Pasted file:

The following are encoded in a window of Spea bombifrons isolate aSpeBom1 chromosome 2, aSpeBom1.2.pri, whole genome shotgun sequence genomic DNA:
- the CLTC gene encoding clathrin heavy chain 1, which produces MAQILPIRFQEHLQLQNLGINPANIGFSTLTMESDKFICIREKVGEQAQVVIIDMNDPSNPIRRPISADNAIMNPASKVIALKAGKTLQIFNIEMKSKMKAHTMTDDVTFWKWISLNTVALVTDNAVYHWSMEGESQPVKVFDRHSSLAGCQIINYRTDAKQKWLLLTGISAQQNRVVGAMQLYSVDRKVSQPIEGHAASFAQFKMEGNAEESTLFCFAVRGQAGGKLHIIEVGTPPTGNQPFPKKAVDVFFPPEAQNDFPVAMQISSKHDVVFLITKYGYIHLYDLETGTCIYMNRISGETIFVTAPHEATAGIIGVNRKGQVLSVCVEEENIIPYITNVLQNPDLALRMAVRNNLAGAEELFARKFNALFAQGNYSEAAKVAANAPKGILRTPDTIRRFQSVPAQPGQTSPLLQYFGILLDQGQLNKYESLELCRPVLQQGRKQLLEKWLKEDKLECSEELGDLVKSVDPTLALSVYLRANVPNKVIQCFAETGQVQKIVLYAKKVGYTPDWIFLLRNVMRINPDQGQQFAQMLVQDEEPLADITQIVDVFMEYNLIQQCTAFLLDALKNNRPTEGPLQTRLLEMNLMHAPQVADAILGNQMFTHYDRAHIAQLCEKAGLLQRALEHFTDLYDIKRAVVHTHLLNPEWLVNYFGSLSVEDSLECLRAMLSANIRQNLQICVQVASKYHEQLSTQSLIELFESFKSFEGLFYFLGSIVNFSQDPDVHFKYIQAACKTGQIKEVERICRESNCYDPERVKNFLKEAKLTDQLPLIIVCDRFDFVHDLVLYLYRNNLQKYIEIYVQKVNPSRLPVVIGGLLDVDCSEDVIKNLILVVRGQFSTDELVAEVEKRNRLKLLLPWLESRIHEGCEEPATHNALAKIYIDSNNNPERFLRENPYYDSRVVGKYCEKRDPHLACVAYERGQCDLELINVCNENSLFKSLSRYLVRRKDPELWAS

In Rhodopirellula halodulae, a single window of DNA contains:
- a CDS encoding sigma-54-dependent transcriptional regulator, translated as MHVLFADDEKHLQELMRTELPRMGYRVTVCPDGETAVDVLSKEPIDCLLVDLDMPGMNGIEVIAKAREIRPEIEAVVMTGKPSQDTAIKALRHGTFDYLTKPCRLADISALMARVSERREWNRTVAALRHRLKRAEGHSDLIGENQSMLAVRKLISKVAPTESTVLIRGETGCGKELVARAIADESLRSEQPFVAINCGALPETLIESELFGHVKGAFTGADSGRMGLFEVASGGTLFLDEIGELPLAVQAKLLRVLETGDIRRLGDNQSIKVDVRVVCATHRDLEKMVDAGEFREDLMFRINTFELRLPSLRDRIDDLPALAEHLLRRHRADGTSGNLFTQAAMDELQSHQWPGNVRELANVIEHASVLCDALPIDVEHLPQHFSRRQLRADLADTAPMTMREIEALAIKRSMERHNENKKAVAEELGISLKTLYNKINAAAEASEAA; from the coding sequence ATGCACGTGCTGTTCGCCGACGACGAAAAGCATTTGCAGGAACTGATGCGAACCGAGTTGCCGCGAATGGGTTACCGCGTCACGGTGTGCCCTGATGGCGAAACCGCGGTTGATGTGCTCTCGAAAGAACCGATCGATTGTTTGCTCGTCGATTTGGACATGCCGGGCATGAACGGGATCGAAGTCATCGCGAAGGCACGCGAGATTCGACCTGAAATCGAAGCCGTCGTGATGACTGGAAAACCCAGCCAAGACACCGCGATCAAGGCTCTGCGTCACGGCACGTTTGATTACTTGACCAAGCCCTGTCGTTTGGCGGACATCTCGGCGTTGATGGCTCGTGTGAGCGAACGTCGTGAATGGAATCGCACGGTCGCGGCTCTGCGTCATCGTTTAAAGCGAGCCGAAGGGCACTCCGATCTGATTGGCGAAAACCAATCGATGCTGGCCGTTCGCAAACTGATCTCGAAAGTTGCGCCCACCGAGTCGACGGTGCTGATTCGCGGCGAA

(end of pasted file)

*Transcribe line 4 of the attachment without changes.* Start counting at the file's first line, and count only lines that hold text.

- a CDS encoding sigma-54-dependent transcriptional regulator, translated as MHVLFADDEKHLQELMRTELPRMGYRVTVCPDGETAVDVLSKEPIDCLLVDLDMPGMNGIEVIAKAREIRPEIEAVVMTGKPSQDTAIKALRHGTFDYLTKPCRLADISALMARVSERREWNRTVAALRHRLKRAEGHSDLIGENQSMLAVRKLISKVAPTESTVLIRGETGCGKELVARAIADESLRSEQPFVAINCGALPETLIESELFGHVKGAFTGADSGRMGLFEVASGGTLFLDEIGELPLAVQAKLLRVLETGDIRRLGDNQSIKVDVRVVCATHRDLEKMVDAGEFREDLMFRINTFELRLPSLRDRIDDLPALAEHLLRRHRADGTSGNLFTQAAMDELQSHQWPGNVRELANVIEHASVLCDALPIDVEHLPQHFSRRQLRADLADTAPMTMREIEALAIKRSMERHNENKKAVAEELGISLKTLYNKINAAAEASEAA; from the coding sequence ATGCACGTGCTGTTCGCCGACGACGAAAAGCATTTGCAGGAACTGATGCGAACCGAGTTGCCGCGAATGGGTTACCGCGTCACGGTGTGCCCTGATGGCGAAACCGCGGTTGATGTGCTCTCGAAAGAACCGATCGATTGTTTGCTCGTCGATTTGGACATGCCGGGCATGAACGGGATCGAAGTCATCGCGAAGGCACGCGAGATTCGACCTGAAATCGAAGCCGTCGTGATGACTGGAAAACCCAGCCAAGACACCGCGATCAAGGCTCTGCGTCACGGCACGTTTGATTACTTGACCAAGCCCTGTCGTTTGGCGGACATCTCGGCGTTGATGGCTCGTGTGAGCGAACGTCGTGAATGGAATCGCACGGTCGCGGCTCTGCGTCATCGTTTAAAGCGAGCCGAAGGGCACTCCGATCTGATTGGCGAAAACCAATCGATGCTGGCCGTTCGCAAACTGATCTCGAAAGTTGCGCCCACCGAGTCGACGGTGCTGATTCGCGGCGAA